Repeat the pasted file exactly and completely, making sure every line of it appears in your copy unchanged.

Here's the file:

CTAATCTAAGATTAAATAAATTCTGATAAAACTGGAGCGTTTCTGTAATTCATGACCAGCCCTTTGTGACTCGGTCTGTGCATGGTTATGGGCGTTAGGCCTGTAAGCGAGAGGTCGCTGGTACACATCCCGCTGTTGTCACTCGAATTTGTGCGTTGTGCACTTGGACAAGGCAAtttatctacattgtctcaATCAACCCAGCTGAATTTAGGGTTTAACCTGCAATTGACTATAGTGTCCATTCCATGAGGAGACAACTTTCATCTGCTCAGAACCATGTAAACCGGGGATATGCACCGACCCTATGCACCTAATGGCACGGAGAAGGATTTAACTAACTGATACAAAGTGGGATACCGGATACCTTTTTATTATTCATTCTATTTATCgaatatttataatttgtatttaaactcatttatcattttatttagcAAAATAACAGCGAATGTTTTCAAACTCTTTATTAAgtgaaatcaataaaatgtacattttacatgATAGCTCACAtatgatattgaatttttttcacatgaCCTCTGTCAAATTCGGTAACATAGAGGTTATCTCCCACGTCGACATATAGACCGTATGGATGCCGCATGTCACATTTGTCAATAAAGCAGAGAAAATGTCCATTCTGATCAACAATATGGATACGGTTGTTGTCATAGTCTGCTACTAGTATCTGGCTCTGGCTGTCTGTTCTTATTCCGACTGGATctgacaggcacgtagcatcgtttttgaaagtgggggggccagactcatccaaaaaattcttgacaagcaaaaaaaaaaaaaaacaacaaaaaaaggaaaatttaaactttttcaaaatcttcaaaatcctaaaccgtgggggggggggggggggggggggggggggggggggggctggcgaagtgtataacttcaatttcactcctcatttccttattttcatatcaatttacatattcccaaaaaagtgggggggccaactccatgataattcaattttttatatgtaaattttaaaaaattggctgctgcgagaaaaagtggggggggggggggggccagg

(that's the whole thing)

CTAATCTAAGATTAAATAAATTCTGATAAAACTGGAGCGTTTCTGTAATTCATGACCAGCCCTTTGTGACTCGGTCTGTGCATGGTTATGGGCGTTAGGCCTGTAAGCGAGAGGTCGCTGGTACACATCCCGCTGTTGTCACTCGAATTTGTGCGTTGTGCACTTGGACAAGGCAAtttatctacattgtctcaATCAACCCAGCTGAATTTAGGGTTTAACCTGCAATTGACTATAGTGTCCATTCCATGAGGAGACAACTTTCATCTGCTCAGAACCATGTAAACCGGGGATATGCACCGACCCTATGCACCTAATGGCACGGAGAAGGATTTAACTAACTGATACAAAGTGGGATACCGGATACCTTTTTATTATTCATTCTATTTATCgaatatttataatttgtatttaaactcatttatcattttatttagcAAAATAACAGCGAATGTTTTCAAACTCTTTATTAAgtgaaatcaataaaatgtacattttacatgATAGCTCACAtatgatattgaatttttttcacatgaCCTCTGTCAAATTCGGTAACATAGAGGTTATCTCCCACGTCGACATATAGACCGTATGGATGCCGCATGTCACATTTGTCAATAAAGCAGAGAAAATGTCCATTCTGATCAACAATATGGATACGGTTGTTGTCATAGTCTGCTACTAGTATCTGGCTCTGGCTGTCTGTTCTTATTCCGACTGGATctgacaggcacgtagcatcgtttttgaaagtgggggggccagactcatccaaaaaattcttgacaagcaaaaaaaaaaaaaaacaacaaaaaaaggaaaatttaaactttttcaaaatcttcaaaatcctaaaccgtgggggggggggggggggggggggggggggggggggggctggcgaagtgtataacttcaatttcactcctcatttccttattttcatatcaatttacatattcccaaaaaagtgggggggccaactccatgataattcaattttttatatgtaaattttaaaaaattggctgctgcgagaaaaagtggggggggggggggggccagg